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Shore-Diving Nauts V. The Ocean

The Nauts enter the daunting ocean. This day, the ocean seems to win, but surmounting many challenges, the Nauts are the true victors.

by Emma Z.

On the recent Shark tagging trip to Miami, SCUBAnauts Diana, Sam, Trent, Trevor and I along with dive master Sam Phillips were the first to attempt a shore dive to a wreck. A second group of nauts was eating lunch at a nearby restaurant and were to do the same dive after the first group returned.  This was the first shore dive for some of the nauts, but everyone was able to get through the worst of the waves. The wreck was supposed to be a 20-minute swim from the beach, but it took the first group closer to an hour. During the swim through 1-2-foot waves most nauts became seasick and exhausted in the water, one naut had an especially rough time as he began throwing up and had to be towed for a short distance. Once the group reached the dive site, we began to descend but few could easily get down even after rearranging weights. At this point Mr. Phillips called the dive and the group began the swim back. Swimming with the movement of the waves made the swim back much easier however Diana and I managed to get stung by jellyfish. When we reached the shore, we were several hundred yards away from our drop point and we had to walk back with gear in tow. The parents and the nauts in the second group had seen our struggle and came out to help by bringing water and helping to haul tanks.  Once we reached the drop point Diana and I were able to have our stings taken care of and the group was able to rest at a local sandwich shop.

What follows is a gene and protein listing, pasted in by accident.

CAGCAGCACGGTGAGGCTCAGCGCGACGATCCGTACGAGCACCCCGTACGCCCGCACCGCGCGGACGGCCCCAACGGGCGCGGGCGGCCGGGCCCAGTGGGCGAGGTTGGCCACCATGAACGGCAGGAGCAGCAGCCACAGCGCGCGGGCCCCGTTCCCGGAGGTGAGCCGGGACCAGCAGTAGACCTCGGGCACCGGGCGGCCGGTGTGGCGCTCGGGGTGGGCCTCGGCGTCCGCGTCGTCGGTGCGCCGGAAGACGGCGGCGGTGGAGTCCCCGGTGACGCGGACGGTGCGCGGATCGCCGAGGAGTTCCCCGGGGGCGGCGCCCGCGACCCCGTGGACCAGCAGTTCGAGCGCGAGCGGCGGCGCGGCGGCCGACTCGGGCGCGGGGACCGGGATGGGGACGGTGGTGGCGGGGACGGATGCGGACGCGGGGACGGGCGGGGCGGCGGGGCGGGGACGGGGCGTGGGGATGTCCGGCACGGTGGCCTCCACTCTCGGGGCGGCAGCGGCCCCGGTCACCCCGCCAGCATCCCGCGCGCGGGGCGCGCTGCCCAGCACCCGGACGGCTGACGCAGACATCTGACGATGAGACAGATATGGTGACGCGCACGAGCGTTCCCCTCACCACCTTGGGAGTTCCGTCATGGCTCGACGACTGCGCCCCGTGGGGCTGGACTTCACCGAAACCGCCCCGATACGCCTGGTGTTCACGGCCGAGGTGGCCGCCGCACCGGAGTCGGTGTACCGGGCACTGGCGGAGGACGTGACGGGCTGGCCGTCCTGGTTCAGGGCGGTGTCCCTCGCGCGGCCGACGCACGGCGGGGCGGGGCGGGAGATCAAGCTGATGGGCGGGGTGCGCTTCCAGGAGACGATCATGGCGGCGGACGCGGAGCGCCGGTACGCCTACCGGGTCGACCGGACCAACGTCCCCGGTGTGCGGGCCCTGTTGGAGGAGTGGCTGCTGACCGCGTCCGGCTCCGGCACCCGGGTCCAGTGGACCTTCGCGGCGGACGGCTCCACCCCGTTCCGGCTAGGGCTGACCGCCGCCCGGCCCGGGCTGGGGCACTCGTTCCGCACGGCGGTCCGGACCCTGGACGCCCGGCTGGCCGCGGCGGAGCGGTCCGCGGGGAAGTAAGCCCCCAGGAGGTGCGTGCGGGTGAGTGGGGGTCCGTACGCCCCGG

While this event was unfortunate, it reminds us why we go through our yearly training cycles. These types of situations have the potential to become very dangerous if the divers do not have the proper training. I know that Mr. Philips would have preferred to have taken us on a wonderful dive, but the adversity in this dive was much more valuable to me. The best of dives plans rarely go as planned, and it is our responsibility as divers to be able to handle less than ideal circumstances. Every person in the dive group was able to recover and enjoy the following day of shark tagging and science.

 

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